BRAITHWAITE, La. - The Louisiana State Police said Monday they're still several days away from letting residents return to an evacuation zone around a Plaquemines Parish transfer facility.
The Stolthaven hazardous material facility flooded in Braithwaite during Hurricane Isaac. Now efforts to clean up the aftermath have some residents unable to begin their clean up.
Two weeks after Isaac, Cheryl Tufaro is finally about to begin cleaning up.
“They kept us out of here for days,” Tufaro said.
Braithwaite Park is just up the road from the Stolthaven facility. It also flooded during Isaac.
“I don't know what its situation is, what its cause is, except railroad cars were turned over with chemicals in them,” Tufaro said.
State Police are handling the clean-up and say 140 rail cars were knocked off their foundations during the flood.
“Eighty of them contained some residue or hazardous material cars,” said Lt. Doug Cain, Public Information Officer for the Louisiana State Police.
So far, crews have put 40 of the 140 back on their tracks. “Some of the storage tanks within the facility were actually removed from their foundations with the flood waters,” Lt. Cain said.
We were only taken to the site for a few minutes Monday. State Police said two of the massive tanks have been off loaded and a third is underway now.
“I know people want to get back to their home. I know tensions are high, they lost everything. But we've gotta make sure that as they put these rail cars back in place, they keep the utmost safety of the public in mind,” said Plaquemines Parish President Billy Nungesser.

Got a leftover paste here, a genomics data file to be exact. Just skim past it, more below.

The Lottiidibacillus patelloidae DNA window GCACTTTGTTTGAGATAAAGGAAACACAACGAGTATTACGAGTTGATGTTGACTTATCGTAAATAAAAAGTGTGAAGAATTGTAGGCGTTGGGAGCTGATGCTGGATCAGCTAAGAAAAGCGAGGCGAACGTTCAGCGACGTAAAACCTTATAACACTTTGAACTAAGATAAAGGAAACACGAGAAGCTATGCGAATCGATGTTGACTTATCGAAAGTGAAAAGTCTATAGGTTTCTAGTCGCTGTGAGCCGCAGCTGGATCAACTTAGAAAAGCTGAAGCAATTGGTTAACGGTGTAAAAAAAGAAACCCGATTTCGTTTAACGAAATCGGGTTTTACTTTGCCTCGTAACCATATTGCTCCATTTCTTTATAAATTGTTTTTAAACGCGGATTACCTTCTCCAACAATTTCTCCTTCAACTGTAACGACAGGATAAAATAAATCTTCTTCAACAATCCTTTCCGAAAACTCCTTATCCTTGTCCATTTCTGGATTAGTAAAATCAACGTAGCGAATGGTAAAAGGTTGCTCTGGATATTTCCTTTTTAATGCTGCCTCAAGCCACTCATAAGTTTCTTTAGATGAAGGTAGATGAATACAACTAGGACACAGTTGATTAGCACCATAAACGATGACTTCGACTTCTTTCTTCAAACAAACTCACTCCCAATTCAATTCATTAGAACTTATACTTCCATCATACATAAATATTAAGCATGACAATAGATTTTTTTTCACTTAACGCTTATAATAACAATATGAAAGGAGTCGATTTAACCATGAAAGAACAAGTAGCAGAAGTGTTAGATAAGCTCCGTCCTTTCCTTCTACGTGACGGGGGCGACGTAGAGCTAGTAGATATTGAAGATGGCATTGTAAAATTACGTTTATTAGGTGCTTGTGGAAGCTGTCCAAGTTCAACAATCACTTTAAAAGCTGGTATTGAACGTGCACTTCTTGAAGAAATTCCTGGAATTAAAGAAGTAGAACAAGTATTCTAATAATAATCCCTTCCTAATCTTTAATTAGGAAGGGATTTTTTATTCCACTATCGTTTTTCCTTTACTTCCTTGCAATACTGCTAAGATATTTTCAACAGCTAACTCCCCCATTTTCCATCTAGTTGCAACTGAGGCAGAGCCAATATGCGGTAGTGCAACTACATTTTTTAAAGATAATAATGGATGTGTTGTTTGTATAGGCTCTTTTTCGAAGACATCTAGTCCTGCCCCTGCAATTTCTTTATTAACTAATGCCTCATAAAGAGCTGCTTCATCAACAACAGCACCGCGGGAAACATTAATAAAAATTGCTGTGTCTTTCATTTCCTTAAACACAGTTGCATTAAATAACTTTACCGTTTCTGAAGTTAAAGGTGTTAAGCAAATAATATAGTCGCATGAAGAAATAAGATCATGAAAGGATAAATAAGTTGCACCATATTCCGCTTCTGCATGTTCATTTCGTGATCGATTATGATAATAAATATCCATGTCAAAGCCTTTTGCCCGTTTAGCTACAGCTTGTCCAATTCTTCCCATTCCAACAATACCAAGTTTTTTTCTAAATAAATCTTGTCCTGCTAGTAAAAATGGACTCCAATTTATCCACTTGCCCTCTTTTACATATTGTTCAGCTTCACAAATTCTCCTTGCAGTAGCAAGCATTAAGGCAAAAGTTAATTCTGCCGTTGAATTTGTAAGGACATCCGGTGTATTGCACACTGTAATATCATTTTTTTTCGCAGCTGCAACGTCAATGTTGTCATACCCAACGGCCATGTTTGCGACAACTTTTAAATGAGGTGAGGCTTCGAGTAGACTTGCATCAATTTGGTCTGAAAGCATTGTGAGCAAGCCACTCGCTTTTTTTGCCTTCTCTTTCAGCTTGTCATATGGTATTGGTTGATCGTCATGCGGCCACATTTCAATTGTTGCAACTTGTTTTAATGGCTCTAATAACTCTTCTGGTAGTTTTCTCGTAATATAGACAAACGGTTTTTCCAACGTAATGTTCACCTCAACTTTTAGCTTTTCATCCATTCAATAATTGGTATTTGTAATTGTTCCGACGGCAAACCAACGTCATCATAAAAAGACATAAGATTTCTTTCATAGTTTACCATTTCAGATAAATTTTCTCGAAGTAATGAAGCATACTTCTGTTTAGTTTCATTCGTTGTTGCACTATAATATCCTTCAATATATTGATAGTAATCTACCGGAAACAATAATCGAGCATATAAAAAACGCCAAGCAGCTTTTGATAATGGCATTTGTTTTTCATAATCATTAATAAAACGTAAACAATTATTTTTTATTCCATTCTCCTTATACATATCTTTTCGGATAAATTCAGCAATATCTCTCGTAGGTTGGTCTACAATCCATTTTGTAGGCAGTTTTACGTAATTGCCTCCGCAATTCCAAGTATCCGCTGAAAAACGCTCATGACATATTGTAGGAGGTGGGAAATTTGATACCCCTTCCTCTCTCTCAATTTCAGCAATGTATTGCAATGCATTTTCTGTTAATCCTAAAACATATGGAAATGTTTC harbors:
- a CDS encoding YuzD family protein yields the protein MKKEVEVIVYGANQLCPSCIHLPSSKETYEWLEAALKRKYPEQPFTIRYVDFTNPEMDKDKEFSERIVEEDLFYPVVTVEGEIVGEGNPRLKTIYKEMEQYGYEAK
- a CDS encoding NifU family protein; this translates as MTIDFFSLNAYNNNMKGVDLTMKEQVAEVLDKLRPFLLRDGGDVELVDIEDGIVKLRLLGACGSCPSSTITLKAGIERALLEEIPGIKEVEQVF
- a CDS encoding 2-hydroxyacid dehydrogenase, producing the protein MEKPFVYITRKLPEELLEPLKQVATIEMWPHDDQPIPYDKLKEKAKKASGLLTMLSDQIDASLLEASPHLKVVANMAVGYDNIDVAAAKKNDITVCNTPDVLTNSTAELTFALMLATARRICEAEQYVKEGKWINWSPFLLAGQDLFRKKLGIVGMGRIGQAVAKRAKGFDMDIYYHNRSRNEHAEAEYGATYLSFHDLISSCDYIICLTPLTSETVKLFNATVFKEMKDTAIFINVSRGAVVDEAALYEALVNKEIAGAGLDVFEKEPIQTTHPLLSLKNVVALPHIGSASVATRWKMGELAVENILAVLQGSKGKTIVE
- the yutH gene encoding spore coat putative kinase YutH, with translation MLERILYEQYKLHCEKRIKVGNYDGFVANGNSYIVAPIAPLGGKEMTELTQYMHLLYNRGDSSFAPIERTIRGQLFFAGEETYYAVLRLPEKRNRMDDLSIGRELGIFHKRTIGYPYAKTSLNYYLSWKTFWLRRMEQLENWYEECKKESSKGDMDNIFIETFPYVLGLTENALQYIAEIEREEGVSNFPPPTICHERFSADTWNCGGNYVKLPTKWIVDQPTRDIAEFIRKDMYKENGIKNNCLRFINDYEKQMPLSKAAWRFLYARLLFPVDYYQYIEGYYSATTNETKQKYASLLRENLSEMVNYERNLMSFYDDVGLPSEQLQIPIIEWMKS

According to the Louisiana Department of Environmental Quality, none of the rail cars is leaking. But during the storm, there was a chemical spill. What, and how much leaked, DEQ said they still don't know.
“We're trying to gather how much material was there, how much was not there after the storm,” said Peter Ricca, emergency response manager for DEQ.
“Whether they're poisonous or not, I'm not the one to answer. They just keep running us out of here. But if they're running us out of here, it's for a reason,” Tufaro said.
The evacuation area is a half mile north and south of the facility. State Police and DEQ said there has been no off-site impact since the initial flood, but they're monitoring it closely.
In an earlier release, the State Police said the chemicals that have been identified and are being offloaded so far are:
- Methyl Acrelate - Flammable
- Octene - Flammable
- Waste Container Storage
- Styrene - Flammable
- Formic Acid – Corrosive, Inhalation Hazard
- Monochlorobenzene - Flammable